“WATCH THE THERMOMETER. The heat of the campaign will be registered in front of the FUND HEADQUARTERS at Pinnacle and Bridge Streets, as a huge thermometer has been placed there for the benefit of the citizens. Watch the mercury climb towards the $30,000 mark. Also take to heart the inscription, ‘What are you doing to raise the mercury?’ DO YOUR BIT.

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100 Years Ago: Recruiting Posters, Patriotic Fund, Captain O’Flynn Writes

The Intelligencer March 24, 1915 (page 2)

Recruiting posters, paintings and photographs are shown in window display at Ritchie's, Belleville, March, 1915  (HC04894 detail)“Patriotic Window Display at Ritchie’s. A Splendid Showing of the Original Recruiting Posters. The contents of the window are the property of Col. Ponton, and make an extremely timely and unique display; bringing home to us here in Belleville the methods used in the Mother-country to secure soldiers for defence of the Empire.

Many of the official recruiting posters shown were sent to Col. Ponton by his son, Lieutenant R.D. Ponton, before leaving England for the firing line; while some of the latest ones published have just been received from Arthur Playford, London, England. They are indeed works of art, with the one appeal to you—’Enlist Now, your King and Country need you’; one particularly striking one being a little larger than the rest entitled ‘Remember Scarborough; Enlist To-day’.

In Britain these posters are also reproduced in photographic slides, and shown throughout the length and breadth of the land. Throughout the window there are several other paintings and photographs of timely interest, making a very striking and interesting display.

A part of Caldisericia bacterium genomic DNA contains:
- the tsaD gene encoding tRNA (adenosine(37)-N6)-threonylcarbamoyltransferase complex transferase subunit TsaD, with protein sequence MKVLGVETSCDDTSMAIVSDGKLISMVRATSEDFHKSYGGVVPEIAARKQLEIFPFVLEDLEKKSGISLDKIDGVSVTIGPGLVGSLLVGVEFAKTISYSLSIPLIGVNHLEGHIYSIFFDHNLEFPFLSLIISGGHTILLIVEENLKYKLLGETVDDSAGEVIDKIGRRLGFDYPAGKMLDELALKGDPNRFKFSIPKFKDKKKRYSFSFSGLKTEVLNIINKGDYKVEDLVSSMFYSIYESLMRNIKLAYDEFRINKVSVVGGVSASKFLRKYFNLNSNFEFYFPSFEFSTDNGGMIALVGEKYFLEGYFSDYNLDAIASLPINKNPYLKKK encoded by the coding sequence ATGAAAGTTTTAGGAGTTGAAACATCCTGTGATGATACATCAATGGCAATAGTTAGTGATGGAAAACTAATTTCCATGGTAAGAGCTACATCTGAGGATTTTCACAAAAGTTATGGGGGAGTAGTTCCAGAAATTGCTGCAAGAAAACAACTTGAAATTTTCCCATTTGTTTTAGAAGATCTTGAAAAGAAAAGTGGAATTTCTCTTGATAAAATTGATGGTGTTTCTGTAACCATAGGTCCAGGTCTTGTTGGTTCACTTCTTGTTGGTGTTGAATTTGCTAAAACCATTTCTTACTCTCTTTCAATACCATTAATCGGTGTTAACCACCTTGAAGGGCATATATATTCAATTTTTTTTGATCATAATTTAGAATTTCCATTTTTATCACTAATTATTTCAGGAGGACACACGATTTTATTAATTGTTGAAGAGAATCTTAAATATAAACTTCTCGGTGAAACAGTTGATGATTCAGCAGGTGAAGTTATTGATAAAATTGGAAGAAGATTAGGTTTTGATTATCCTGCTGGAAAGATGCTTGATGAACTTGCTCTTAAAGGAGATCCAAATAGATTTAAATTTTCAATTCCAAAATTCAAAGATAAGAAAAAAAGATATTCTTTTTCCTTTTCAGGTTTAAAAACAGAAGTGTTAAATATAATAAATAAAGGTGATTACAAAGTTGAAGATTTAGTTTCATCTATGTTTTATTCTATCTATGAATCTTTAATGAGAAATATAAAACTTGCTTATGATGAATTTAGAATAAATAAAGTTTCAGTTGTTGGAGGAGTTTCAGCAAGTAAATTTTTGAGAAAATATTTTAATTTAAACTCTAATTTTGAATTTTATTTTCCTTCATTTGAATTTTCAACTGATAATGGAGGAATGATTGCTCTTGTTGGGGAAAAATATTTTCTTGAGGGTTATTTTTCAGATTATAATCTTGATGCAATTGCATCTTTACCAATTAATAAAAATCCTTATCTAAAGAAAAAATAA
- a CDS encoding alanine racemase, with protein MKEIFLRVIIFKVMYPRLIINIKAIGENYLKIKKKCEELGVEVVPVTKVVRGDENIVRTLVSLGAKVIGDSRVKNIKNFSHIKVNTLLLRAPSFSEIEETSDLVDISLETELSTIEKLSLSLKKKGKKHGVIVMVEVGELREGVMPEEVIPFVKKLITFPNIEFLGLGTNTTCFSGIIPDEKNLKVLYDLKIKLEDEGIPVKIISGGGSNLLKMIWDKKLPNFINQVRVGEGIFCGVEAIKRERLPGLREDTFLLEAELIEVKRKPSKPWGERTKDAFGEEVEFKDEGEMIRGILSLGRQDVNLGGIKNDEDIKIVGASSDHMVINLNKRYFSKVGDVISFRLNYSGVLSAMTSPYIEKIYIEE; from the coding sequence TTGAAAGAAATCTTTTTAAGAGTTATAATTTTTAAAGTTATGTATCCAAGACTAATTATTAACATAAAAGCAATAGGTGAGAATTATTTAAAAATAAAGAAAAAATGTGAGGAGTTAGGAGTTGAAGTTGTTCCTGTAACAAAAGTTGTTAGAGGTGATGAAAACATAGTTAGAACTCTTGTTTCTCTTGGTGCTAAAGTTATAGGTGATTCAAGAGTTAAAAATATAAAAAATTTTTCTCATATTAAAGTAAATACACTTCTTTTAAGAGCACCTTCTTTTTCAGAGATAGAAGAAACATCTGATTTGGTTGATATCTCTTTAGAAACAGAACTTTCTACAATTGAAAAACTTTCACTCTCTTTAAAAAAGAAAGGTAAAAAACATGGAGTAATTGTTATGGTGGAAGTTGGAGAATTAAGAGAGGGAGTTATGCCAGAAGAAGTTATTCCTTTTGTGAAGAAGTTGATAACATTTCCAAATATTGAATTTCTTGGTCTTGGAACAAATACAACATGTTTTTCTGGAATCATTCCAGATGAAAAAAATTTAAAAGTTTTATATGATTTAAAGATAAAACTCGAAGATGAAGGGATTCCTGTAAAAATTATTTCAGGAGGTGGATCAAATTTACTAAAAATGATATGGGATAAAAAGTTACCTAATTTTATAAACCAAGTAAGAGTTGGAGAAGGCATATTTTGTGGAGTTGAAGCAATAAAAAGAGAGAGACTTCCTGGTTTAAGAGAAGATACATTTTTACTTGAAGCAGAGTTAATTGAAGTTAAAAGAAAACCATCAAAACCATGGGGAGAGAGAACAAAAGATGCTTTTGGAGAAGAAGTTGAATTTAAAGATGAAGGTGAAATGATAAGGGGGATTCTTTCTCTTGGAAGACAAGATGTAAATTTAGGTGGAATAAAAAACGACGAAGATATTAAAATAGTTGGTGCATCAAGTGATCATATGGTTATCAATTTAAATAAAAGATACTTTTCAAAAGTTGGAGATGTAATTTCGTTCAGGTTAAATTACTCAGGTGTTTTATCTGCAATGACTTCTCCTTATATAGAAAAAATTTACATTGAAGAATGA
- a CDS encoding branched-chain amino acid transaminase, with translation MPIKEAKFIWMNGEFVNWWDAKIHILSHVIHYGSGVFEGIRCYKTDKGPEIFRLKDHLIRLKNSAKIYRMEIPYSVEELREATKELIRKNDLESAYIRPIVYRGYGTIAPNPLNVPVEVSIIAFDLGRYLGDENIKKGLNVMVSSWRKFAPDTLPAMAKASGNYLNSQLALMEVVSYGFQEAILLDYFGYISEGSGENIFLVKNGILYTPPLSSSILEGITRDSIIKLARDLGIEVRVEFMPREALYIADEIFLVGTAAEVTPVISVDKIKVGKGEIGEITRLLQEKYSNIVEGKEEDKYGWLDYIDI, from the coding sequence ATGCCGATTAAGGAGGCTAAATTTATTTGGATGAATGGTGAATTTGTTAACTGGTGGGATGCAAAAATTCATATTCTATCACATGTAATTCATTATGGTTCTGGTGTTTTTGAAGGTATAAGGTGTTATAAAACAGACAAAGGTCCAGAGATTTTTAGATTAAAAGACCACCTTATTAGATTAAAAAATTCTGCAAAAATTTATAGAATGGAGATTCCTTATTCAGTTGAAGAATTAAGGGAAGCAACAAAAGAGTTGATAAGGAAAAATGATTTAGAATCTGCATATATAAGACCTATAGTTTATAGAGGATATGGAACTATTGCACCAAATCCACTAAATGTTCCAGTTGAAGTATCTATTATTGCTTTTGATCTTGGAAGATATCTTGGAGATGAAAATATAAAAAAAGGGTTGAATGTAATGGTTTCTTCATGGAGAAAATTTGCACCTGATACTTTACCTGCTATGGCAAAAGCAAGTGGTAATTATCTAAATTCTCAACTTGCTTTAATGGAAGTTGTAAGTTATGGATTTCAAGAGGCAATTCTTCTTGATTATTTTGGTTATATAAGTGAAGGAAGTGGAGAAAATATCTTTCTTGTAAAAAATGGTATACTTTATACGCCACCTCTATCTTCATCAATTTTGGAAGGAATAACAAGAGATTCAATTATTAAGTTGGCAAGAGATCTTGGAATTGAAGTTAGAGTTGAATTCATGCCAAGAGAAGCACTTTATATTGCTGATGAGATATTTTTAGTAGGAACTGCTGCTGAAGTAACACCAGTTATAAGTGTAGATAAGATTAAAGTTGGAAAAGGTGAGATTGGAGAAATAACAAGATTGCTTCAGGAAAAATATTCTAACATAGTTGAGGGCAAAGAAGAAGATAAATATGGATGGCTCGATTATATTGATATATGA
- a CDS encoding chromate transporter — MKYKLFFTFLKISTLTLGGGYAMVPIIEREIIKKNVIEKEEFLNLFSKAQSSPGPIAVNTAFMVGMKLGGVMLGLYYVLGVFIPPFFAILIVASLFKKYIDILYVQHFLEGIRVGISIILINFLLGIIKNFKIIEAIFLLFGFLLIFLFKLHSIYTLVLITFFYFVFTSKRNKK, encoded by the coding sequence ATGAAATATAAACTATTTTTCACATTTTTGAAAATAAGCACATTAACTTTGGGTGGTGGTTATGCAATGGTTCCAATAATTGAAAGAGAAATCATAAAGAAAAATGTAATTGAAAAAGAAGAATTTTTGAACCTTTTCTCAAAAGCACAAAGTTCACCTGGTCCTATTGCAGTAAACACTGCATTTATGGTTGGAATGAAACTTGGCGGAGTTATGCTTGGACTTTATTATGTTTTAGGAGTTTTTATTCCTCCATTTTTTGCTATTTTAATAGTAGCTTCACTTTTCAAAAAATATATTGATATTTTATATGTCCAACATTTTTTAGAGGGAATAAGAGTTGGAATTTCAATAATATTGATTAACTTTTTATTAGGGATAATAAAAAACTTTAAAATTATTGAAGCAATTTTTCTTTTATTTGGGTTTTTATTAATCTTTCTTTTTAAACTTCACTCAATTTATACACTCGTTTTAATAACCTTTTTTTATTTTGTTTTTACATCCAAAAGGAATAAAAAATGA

Col. Ponton informs us that these recruiting posters will be shown in prominent Toronto and Ottawa stores after Belleville citizens have viewed them in the South window of the Ritchie Co. store.”

 

The Intelligencer March 24, 1915 (page 5)

“This Shall Not Be a War Upon Our Women and Children. …  Give Without Measure Give Without Measure (Intelligencer, 24 March 1915)To the Belleville Patriotic Fund. …  Give! Give! Give! Thirty Thousand Dollars in two days. …  Remember the War. Will you help the soldiers by helping the wives & children. What Will Your Answer Be? We never had such a war. We never had such a drafting of our young and lusty men. We never had so many wives and families left without their natural protectors. We have promised to care for those left behind. Let us not fail in this great and sacred duty. FALL INTO LINE”

 

The Intelligencer March 24, 1915 (page 7)